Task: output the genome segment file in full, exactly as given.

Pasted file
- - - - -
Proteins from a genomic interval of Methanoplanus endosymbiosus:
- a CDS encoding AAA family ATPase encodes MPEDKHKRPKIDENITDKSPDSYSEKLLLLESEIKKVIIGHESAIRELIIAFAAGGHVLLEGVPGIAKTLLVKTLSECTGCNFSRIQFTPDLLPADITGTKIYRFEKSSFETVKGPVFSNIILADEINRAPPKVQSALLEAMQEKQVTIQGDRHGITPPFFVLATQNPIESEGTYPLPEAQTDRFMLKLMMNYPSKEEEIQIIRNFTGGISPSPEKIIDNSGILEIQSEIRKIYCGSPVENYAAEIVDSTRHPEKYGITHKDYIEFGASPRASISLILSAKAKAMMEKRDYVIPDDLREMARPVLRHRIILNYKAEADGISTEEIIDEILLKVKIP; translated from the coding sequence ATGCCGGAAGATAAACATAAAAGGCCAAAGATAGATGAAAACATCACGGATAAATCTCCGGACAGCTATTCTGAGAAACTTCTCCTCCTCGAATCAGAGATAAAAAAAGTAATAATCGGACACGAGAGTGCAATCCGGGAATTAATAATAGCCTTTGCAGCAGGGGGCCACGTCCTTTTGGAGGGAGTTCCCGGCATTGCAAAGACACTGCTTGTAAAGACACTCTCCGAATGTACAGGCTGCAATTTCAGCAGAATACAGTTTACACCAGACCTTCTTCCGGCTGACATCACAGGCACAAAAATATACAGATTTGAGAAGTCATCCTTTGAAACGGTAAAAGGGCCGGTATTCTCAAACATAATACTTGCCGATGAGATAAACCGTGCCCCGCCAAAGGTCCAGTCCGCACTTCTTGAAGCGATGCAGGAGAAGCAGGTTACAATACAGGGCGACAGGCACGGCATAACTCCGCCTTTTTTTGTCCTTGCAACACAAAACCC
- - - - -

Proteins from a genomic interval of Methanoplanus endosymbiosus:
- a CDS encoding AAA family ATPase encodes MPEDKHKRPKIDENITDKSPDSYSEKLLLLESEIKKVIIGHESAIRELIIAFAAGGHVLLEGVPGIAKTLLVKTLSECTGCNFSRIQFTPDLLPADITGTKIYRFEKSSFETVKGPVFSNIILADEINRAPPKVQSALLEAMQEKQVTIQGDRHGITPPFFVLATQNPIESEGTYPLPEAQTDRFMLKLMMNYPSKEEEIQIIRNFTGGISPSPEKIIDNSGILEIQSEIRKIYCGSPVENYAAEIVDSTRHPEKYGITHKDYIEFGASPRASISLILSAKAKAMMEKRDYVIPDDLREMARPVLRHRIILNYKAEADGISTEEIIDEILLKVKIP; translated from the coding sequence ATGCCGGAAGATAAACATAAAAGGCCAAAGATAGATGAAAACATCACGGATAAATCTCCGGACAGCTATTCTGAGAAACTTCTCCTCCTCGAATCAGAGATAAAAAAAGTAATAATCGGACACGAGAGTGCAATCCGGGAATTAATAATAGCCTTTGCAGCAGGGGGCCACGTCCTTTTGGAGGGAGTTCCCGGCATTGCAAAGACACTGCTTGTAAAGACACTCTCCGAATGTACAGGCTGCAATTTCAGCAGAATACAGTTTACACCAGACCTTCTTCCGGCTGACATCACAGGCACAAAAATATACAGATTTGAGAAGTCATCCTTTGAAACGGTAAAAGGGCCGGTATTCTCAAACATAATACTTGCCGATGAGATAAACCGTGCCCCGCCAAAGGTCCAGTCCGCACTTCTTGAAGCGATGCAGGAGAAGCAGGTTACAATACAGGGCGACAGGCACGGCATAACTCCGCCTTTTTTTGTCCTTGCAACACAAAACCC